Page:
Major Depressive Disorder with a Seasonal Pattern

Major Depressive Disorder with a Seasonal Pattern

Major Depressive Disorder with a Seasonal Pattern (formerly known as seasonal affective disorder, or SAD) is a type of depression characterized by its recurrent seasonal pattern. The vast majority of those experiencing the disorder experience symptoms from late fall to winter, lasting about 4 to 5 months each year. It is called summer-pattern SAD for those who experience symptoms in the spring or summer months. For those struggling with this disorder, there is hope. Like other types of depression, there are treatment options that have been proven beneficial to many.


The signs and symptoms of major depressive disorder with a seasonal pattern are associated with those of major depressive disorder. Common symptoms include but are not limited to:

  • Loss of interest in once enjoyable activities
  • Sleeping too much or too little
  • Having low energy
  • Feeling depressed most days
  • Changes in appetite or weight
  • Thoughts of death or suicide

Specific symptoms for major depressive disorder with a winter seasonal pattern

  • Oversleeping
  • Overeating, and particularly craving carbohydrates
  • Social withdraw or distancing yourself from others
  • Weight gain

Specific symptoms for major depressive disorder with a summer seasonal pattern

  • Insomnia
  • Anxiety
  • Restlessness
  • Poor appetite, leading to weight loss
  • Agitation

Treatment and Therapies

Treatment and therapies may vary but treatment plans commonly include:

  • Psychotherapy
    • Cognitive behavioral therapy is often used as it helps teach individuals how to replace negative thoughts with more positive ones.
  • Antidepressants
    • Like other forms, this type of depression is associated with disturbances in serotonin, which selective serotonin reuptake inhibitors (SSRIs) can be used to treat.
  • Vitamin D
    • Many people with this disorder often have a vitamin D deficiency. Due to this, nutritional supplements of vitamin D may help improve their symptoms.
  • Light therapy
    • Light therapy has been used since the 1980s to help treat this depressive disorder. Patients of this therapy sit in front of a very bright light (10,000 lux) each morning for about 30 to 45 minutes. 


Treating Depression

Depressive disorder, often referred to as depression, is more than just a rough patch or period of sadness in one’s life, but rather a serious mental health condition that is also one of the most common. The symptoms of depression can vary, but tend to commonly interfere with an individual’s day to day life. For those struggling with depression, there is hope as treatment is available and has been proven to make a difference. The following list features various common types of treatment used for treating depressive disorders.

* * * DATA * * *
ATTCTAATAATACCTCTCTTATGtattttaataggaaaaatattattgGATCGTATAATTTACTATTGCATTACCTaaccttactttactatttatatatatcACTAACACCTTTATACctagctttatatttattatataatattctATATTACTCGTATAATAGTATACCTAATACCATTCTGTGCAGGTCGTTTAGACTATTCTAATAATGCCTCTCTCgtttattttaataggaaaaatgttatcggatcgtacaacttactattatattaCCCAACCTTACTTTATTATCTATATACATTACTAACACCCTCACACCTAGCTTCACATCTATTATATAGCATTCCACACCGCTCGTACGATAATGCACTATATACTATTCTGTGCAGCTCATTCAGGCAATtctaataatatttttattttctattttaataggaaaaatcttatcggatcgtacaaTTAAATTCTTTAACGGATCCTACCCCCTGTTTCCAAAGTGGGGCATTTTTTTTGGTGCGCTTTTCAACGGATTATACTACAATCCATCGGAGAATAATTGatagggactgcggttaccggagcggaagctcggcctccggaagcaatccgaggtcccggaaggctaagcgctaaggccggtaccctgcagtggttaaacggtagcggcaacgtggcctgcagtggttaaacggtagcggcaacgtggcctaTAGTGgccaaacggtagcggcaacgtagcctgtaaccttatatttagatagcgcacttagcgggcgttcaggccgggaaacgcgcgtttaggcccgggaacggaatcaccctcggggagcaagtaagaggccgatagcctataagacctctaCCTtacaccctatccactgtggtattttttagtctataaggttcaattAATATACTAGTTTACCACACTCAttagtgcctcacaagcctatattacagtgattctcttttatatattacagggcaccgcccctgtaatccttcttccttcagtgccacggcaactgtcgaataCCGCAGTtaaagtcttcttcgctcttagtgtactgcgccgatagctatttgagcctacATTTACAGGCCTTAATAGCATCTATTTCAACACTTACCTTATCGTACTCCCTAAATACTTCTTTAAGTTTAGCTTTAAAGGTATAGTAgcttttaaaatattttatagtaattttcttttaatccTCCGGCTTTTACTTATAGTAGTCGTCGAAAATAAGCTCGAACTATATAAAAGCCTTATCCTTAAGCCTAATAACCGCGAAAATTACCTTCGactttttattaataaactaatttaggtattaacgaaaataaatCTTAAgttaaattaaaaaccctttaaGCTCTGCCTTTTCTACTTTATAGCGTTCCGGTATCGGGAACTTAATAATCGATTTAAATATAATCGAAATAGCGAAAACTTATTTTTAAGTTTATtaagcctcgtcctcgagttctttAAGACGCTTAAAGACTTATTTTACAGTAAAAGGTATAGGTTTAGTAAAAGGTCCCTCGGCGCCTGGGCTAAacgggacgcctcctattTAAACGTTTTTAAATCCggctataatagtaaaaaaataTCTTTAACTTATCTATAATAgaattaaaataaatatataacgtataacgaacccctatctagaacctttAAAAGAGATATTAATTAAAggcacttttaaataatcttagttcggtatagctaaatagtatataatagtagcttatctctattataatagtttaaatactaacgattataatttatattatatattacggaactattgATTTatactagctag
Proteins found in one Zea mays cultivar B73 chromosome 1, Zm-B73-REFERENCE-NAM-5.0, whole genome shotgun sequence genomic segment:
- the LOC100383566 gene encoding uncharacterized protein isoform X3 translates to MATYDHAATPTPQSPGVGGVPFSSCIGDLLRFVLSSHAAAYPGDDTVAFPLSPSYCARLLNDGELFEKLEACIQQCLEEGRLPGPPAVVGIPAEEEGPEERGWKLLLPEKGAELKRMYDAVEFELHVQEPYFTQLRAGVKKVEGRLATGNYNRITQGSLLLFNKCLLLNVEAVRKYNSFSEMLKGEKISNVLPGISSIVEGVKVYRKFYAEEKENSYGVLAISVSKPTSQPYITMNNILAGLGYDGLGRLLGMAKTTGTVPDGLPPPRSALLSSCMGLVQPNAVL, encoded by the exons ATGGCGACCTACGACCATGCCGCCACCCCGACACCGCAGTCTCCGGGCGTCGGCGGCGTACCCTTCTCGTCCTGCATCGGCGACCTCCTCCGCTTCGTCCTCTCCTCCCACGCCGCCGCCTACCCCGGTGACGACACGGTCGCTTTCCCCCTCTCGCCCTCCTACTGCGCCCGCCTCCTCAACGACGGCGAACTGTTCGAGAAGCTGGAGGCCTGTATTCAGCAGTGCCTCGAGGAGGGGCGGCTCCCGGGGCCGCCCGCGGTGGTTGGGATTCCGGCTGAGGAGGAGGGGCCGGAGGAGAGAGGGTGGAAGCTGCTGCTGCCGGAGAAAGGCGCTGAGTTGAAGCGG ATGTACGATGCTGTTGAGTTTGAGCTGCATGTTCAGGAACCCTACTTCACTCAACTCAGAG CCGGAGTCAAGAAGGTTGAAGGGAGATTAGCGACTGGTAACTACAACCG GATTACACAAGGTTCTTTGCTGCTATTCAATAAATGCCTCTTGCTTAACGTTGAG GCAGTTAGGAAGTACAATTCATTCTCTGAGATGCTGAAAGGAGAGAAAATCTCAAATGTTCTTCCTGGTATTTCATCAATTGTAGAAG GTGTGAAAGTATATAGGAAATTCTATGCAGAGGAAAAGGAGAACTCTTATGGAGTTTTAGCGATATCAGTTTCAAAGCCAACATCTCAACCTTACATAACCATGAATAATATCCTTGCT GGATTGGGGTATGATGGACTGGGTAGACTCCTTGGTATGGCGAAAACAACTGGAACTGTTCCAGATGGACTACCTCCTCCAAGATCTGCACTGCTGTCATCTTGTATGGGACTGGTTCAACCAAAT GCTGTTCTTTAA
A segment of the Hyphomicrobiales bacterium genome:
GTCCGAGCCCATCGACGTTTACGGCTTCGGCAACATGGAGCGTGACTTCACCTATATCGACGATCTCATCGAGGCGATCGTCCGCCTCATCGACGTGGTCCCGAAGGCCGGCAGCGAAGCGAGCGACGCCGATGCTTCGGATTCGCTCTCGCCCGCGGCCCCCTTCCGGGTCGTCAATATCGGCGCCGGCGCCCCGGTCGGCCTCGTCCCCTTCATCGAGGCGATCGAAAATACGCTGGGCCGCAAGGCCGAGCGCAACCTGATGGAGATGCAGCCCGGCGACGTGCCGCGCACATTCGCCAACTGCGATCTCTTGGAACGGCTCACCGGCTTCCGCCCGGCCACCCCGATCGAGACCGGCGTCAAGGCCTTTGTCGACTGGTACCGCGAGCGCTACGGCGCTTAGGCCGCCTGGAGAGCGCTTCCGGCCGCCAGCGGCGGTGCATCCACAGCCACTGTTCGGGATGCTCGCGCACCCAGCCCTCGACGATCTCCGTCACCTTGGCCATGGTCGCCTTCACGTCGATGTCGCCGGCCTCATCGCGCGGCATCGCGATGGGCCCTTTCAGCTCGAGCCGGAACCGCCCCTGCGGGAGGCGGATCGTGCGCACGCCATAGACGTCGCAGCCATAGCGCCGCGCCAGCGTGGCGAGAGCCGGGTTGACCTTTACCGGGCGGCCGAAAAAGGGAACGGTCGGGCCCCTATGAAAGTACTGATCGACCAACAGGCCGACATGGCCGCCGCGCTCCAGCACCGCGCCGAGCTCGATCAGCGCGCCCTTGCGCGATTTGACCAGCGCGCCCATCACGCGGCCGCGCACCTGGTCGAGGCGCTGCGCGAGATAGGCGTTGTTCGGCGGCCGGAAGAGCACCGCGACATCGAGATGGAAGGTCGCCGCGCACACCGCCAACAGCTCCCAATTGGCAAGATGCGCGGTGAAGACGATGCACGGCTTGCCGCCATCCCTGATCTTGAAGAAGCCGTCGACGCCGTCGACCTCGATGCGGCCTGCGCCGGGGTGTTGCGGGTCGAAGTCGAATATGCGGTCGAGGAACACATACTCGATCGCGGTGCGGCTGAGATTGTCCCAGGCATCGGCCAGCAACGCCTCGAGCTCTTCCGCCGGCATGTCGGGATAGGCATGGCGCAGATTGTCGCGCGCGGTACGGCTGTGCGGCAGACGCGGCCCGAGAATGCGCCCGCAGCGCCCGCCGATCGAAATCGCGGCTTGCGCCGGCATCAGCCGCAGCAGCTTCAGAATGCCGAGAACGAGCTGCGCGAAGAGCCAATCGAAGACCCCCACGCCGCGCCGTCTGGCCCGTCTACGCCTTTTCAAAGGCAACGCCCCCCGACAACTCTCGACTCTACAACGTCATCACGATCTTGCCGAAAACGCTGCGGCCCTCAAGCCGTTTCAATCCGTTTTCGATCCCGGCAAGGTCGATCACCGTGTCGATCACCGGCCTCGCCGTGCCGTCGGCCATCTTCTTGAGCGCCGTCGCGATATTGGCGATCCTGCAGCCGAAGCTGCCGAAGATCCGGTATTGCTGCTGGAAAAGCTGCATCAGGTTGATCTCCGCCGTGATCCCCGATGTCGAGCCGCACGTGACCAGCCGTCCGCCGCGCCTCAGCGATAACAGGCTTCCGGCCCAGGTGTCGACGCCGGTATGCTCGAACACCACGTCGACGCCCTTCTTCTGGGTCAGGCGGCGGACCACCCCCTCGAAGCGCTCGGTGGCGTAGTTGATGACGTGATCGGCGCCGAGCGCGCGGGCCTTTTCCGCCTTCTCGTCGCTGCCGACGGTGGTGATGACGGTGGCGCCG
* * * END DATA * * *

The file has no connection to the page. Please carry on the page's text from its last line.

Psychotherapy, also called talk therapy or counseling, is widely recognized as an effective way to treat depression.

There are various types of psychotherapy, including cognitive behavioral therapy (CBT) and interpersonal therapy (IPT). CBT helps change the negative thinking patterns one may have because of depression. IPT focuses on improving problems in relationships or other aspects of life that may be contributing to one’s depression.


For some people, antidepressant medications may help reduce or control depression symptoms. 

Types of antidepressants include:

    • Selective serotonin reuptake inhibitors (SSRIs), which are the most commonly used type of antidepressant and include medications such as: Prozac, Zoloft, Lexapro, and more.
    • Serotonin and norepinephrine reuptake inhibitors (SNRIs) which include: Effexor, Pristiq, and more.
    • Norepinephrine-dopamine reuptake inhibitors (NDRIs) which include: Wellbutrin and more.

More information and RESOURCES

  • We recommend talking to your healthcare provider with any questions or concerns you may have.
  • To learn more about depression and the treatment used, we suggest the following links:
    • NAMI:
    • NIMH:



Depression: Signs and Symptoms

Depression (major depressive disorder or clinical depression) is a serious mental health condition that affects many individuals. It can cause changes in the way that one thinks and feels, interfering with daily life. Typically, to be diagnosed with depression, symptoms must persist for at least two weeks.


The symptoms of depression may vary depending on the person and form of depression. Most people, however, find that these symptoms interfere with day-to-day life. Common symptoms include, but are not limited to:

  • Changes in sleep
  • Loss of energy
  • Trouble concentrating
  • Lack of interest in activities
  • Hopelessness
  • Feelings of guilt
  • Change of appetite 
  • Physical aches and pains
  • Suicidal thoughts

COMMON Forms OF Depression 

  • Clinical depression
  • Persistent depressive disorder
  • Postpartum depression
  • Seasonal affective disorder
  • Bipolar disorder


  • To learn more about depression, or find out if it may affect you, we recommend contacting your health care provider.
  • To read more about depression, the following resources are suggested:
    • NAMI:
    • NIMH: